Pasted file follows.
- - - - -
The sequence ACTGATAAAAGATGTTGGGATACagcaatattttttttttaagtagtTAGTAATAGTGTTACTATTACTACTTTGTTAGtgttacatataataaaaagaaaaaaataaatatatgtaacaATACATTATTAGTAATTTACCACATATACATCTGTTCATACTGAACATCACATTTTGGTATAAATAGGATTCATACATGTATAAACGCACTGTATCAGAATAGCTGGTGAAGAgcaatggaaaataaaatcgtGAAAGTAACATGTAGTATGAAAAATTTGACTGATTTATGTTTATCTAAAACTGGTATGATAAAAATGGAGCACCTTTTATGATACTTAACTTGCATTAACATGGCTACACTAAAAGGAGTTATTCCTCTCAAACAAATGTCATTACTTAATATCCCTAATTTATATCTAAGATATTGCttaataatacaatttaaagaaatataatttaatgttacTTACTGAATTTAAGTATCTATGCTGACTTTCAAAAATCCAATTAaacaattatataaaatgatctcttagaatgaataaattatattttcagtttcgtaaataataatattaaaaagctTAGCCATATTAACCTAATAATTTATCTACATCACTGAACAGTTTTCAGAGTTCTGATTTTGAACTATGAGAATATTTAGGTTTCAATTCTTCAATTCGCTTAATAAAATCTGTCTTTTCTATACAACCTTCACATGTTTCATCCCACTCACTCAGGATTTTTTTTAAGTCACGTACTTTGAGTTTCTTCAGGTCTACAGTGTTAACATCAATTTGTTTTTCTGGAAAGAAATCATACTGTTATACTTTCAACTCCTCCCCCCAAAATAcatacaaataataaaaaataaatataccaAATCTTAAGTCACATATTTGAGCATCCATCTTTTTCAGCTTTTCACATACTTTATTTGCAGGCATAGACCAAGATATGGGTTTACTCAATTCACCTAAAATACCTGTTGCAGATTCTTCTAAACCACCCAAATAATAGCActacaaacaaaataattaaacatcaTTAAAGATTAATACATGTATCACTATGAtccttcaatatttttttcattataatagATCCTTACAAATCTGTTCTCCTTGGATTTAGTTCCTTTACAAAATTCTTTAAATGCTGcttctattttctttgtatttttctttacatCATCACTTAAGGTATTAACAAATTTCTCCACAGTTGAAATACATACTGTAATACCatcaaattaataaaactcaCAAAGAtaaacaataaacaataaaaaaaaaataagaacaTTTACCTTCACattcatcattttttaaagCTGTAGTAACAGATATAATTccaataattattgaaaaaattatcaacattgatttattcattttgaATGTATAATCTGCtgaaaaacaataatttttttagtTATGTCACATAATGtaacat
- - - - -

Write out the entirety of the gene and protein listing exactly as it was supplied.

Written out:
The sequence ACTGATAAAAGATGTTGGGATACagcaatattttttttttaagtagtTAGTAATAGTGTTACTATTACTACTTTGTTAGtgttacatataataaaaagaaaaaaataaatatatgtaacaATACATTATTAGTAATTTACCACATATACATCTGTTCATACTGAACATCACATTTTGGTATAAATAGGATTCATACATGTATAAACGCACTGTATCAGAATAGCTGGTGAAGAgcaatggaaaataaaatcgtGAAAGTAACATGTAGTATGAAAAATTTGACTGATTTATGTTTATCTAAAACTGGTATGATAAAAATGGAGCACCTTTTATGATACTTAACTTGCATTAACATGGCTACACTAAAAGGAGTTATTCCTCTCAAACAAATGTCATTACTTAATATCCCTAATTTATATCTAAGATATTGCttaataatacaatttaaagaaatataatttaatgttacTTACTGAATTTAAGTATCTATGCTGACTTTCAAAAATCCAATTAaacaattatataaaatgatctcttagaatgaataaattatattttcagtttcgtaaataataatattaaaaagctTAGCCATATTAACCTAATAATTTATCTACATCACTGAACAGTTTTCAGAGTTCTGATTTTGAACTATGAGAATATTTAGGTTTCAATTCTTCAATTCGCTTAATAAAATCTGTCTTTTCTATACAACCTTCACATGTTTCATCCCACTCACTCAGGATTTTTTTTAAGTCACGTACTTTGAGTTTCTTCAGGTCTACAGTGTTAACATCAATTTGTTTTTCTGGAAAGAAATCATACTGTTATACTTTCAACTCCTCCCCCCAAAATAcatacaaataataaaaaataaatataccaAATCTTAAGTCACATATTTGAGCATCCATCTTTTTCAGCTTTTCACATACTTTATTTGCAGGCATAGACCAAGATATGGGTTTACTCAATTCACCTAAAATACCTGTTGCAGATTCTTCTAAACCACCCAAATAATAGCActacaaacaaaataattaaacatcaTTAAAGATTAATACATGTATCACTATGAtccttcaatatttttttcattataatagATCCTTACAAATCTGTTCTCCTTGGATTTAGTTCCTTTACAAAATTCTTTAAATGCTGcttctattttctttgtatttttctttacatCATCACTTAAGGTATTAACAAATTTCTCCACAGTTGAAATACATACTGTAATACCatcaaattaataaaactcaCAAAGAtaaacaataaacaataaaaaaaaaataagaacaTTTACCTTCACattcatcattttttaaagCTGTAGTAACAGATATAATTccaataattattgaaaaaattatcaacattgatttattcattttgaATGTATAATCTGCtgaaaaacaataatttttttagtTATGTCACATAATGtaacat